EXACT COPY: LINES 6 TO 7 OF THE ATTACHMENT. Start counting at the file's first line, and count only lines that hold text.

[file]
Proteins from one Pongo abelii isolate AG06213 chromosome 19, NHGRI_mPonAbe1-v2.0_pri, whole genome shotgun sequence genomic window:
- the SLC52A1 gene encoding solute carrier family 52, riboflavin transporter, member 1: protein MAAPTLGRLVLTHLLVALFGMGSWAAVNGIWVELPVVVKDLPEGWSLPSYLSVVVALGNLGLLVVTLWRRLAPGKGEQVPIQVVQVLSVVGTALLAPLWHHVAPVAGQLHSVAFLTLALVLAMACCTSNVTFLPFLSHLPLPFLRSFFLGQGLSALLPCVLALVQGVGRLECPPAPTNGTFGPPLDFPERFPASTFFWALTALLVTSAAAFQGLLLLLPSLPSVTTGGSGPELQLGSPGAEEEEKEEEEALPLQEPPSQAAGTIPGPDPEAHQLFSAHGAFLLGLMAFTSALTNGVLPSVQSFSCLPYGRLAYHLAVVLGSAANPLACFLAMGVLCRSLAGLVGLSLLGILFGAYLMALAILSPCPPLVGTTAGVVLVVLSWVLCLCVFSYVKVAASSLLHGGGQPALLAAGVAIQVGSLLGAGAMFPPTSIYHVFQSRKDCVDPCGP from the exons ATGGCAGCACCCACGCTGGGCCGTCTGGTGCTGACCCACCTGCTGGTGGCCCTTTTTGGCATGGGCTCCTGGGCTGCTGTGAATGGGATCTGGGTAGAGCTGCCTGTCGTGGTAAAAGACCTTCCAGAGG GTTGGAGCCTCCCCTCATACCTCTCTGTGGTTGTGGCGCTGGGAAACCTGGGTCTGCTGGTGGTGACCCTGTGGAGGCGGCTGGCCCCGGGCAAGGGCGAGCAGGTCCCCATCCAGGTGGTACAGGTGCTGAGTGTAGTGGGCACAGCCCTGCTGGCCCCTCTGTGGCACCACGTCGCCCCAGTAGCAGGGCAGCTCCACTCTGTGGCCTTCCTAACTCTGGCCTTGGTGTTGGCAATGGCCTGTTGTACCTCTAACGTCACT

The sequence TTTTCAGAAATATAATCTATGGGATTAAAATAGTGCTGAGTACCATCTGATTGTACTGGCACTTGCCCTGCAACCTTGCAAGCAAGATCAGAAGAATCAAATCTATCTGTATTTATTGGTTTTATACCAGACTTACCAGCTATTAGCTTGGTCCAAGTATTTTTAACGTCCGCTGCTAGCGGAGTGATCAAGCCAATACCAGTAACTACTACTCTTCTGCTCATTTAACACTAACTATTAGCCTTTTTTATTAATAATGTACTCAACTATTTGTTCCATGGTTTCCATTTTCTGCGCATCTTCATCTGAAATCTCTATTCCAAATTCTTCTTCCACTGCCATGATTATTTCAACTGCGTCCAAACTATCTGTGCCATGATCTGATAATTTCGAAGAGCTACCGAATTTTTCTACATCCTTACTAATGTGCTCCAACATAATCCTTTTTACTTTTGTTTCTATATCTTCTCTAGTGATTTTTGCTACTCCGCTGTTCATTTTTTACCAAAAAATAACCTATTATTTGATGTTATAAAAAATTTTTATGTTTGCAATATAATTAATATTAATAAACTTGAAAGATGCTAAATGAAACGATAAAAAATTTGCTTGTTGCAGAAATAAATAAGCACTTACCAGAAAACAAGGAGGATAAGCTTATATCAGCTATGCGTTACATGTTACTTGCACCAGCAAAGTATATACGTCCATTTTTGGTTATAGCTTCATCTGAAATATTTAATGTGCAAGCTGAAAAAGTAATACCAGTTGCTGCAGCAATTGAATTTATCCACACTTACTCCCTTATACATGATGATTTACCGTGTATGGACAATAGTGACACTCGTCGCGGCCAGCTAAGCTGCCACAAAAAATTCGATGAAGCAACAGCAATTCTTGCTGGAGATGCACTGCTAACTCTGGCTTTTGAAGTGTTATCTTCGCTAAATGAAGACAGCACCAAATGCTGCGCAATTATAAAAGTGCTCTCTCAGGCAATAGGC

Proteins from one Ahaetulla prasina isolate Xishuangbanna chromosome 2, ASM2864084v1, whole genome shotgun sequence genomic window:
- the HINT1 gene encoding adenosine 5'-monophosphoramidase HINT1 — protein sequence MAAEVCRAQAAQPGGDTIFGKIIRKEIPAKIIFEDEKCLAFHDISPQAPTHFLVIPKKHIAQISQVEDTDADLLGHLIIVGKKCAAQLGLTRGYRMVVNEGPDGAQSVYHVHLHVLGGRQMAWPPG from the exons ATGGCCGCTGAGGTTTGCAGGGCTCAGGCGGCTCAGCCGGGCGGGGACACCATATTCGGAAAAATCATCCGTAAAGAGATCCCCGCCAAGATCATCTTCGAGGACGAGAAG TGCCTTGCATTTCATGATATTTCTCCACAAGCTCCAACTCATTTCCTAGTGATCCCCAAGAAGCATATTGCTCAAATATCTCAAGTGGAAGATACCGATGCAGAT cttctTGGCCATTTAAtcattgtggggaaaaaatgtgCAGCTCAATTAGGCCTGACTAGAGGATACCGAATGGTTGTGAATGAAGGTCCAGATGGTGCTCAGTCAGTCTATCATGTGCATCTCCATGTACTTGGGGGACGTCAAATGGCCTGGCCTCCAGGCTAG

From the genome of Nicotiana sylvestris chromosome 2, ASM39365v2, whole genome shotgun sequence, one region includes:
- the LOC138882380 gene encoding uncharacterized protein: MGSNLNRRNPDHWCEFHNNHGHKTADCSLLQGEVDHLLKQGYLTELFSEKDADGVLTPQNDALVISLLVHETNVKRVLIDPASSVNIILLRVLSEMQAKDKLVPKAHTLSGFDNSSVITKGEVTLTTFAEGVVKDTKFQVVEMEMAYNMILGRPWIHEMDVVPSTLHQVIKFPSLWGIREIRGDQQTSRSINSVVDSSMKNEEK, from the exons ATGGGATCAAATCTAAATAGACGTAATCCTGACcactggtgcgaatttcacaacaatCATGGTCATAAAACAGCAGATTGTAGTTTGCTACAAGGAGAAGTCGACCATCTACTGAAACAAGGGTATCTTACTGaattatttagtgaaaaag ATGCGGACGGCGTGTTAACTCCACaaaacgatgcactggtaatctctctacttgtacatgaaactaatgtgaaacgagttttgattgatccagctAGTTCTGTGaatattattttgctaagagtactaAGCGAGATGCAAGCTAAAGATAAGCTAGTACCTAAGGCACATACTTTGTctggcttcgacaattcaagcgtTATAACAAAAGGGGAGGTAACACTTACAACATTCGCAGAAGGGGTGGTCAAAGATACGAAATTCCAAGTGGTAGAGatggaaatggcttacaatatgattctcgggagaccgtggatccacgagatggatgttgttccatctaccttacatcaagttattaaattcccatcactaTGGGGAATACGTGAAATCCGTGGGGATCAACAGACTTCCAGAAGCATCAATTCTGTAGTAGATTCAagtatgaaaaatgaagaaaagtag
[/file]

From the genome of Nicotiana sylvestris chromosome 2, ASM39365v2, whole genome shotgun sequence, one region includes:
- the LOC138882380 gene encoding uncharacterized protein: MGSNLNRRNPDHWCEFHNNHGHKTADCSLLQGEVDHLLKQGYLTELFSEKDADGVLTPQNDALVISLLVHETNVKRVLIDPASSVNIILLRVLSEMQAKDKLVPKAHTLSGFDNSSVITKGEVTLTTFAEGVVKDTKFQVVEMEMAYNMILGRPWIHEMDVVPSTLHQVIKFPSLWGIREIRGDQQTSRSINSVVDSSMKNEEK, from the exons ATGGGATCAAATCTAAATAGACGTAATCCTGACcactggtgcgaatttcacaacaatCATGGTCATAAAACAGCAGATTGTAGTTTGCTACAAGGAGAAGTCGACCATCTACTGAAACAAGGGTATCTTACTGaattatttagtgaaaaag ATGCGGACGGCGTGTTAACTCCACaaaacgatgcactggtaatctctctacttgtacatgaaactaatgtgaaacgagttttgattgatccagctAGTTCTGTGaatattattttgctaagagtactaAGCGAGATGCAAGCTAAAGATAAGCTAGTACCTAAGGCACATACTTTGTctggcttcgacaattcaagcgtTATAACAAAAGGGGAGGTAACACTTACAACATTCGCAGAAGGGGTGGTCAAAGATACGAAATTCCAAGTGGTAGAGatggaaatggcttacaatatgattctcgggagaccgtggatccacgagatggatgttgttccatctaccttacatcaagttattaaattcccatcactaTGGGGAATACGTGAAATCCGTGGGGATCAACAGACTTCCAGAAGCATCAATTCTGTAGTAGATTCAagtatgaaaaatgaagaaaagtag